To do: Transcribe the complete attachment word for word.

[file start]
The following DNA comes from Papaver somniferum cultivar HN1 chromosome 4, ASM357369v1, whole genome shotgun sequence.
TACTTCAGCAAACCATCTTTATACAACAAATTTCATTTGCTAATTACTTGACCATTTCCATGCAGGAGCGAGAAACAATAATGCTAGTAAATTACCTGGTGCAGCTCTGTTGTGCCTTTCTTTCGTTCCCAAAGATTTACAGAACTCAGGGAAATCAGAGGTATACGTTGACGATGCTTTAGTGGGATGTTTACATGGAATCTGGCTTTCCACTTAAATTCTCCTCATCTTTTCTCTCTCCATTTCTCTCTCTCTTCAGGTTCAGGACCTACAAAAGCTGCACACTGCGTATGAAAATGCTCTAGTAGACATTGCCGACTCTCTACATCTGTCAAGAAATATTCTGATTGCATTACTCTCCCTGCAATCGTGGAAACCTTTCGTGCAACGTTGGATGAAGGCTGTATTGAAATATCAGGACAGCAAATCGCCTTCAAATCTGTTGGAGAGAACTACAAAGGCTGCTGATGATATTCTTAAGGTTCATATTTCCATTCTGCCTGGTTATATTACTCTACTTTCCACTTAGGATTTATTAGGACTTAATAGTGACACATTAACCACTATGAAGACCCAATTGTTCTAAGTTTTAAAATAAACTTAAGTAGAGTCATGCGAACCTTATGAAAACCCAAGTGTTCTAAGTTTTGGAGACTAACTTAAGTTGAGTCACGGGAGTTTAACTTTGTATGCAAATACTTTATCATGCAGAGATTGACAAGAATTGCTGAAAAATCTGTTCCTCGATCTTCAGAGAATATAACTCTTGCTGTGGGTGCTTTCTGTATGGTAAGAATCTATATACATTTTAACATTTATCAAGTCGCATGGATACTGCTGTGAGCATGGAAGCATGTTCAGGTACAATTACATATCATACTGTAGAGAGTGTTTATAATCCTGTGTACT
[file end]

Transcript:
The following DNA comes from Papaver somniferum cultivar HN1 chromosome 4, ASM357369v1, whole genome shotgun sequence.
TACTTCAGCAAACCATCTTTATACAACAAATTTCATTTGCTAATTACTTGACCATTTCCATGCAGGAGCGAGAAACAATAATGCTAGTAAATTACCTGGTGCAGCTCTGTTGTGCCTTTCTTTCGTTCCCAAAGATTTACAGAACTCAGGGAAATCAGAGGTATACGTTGACGATGCTTTAGTGGGATGTTTACATGGAATCTGGCTTTCCACTTAAATTCTCCTCATCTTTTCTCTCTCCATTTCTCTCTCTCTTCAGGTTCAGGACCTACAAAAGCTGCACACTGCGTATGAAAATGCTCTAGTAGACATTGCCGACTCTCTACATCTGTCAAGAAATATTCTGATTGCATTACTCTCCCTGCAATCGTGGAAACCTTTCGTGCAACGTTGGATGAAGGCTGTATTGAAATATCAGGACAGCAAATCGCCTTCAAATCTGTTGGAGAGAACTACAAAGGCTGCTGATGATATTCTTAAGGTTCATATTTCCATTCTGCCTGGTTATATTACTCTACTTTCCACTTAGGATTTATTAGGACTTAATAGTGACACATTAACCACTATGAAGACCCAATTGTTCTAAGTTTTAAAATAAACTTAAGTAGAGTCATGCGAACCTTATGAAAACCCAAGTGTTCTAAGTTTTGGAGACTAACTTAAGTTGAGTCACGGGAGTTTAACTTTGTATGCAAATACTTTATCATGCAGAGATTGACAAGAATTGCTGAAAAATCTGTTCCTCGATCTTCAGAGAATATAACTCTTGCTGTGGGTGCTTTCTGTATGGTAAGAATCTATATACATTTTAACATTTATCAAGTCGCATGGATACTGCTGTGAGCATGGAAGCATGTTCAGGTACAATTACATATCATACTGTAGAGAGTGTTTATAATCCTGTGTACT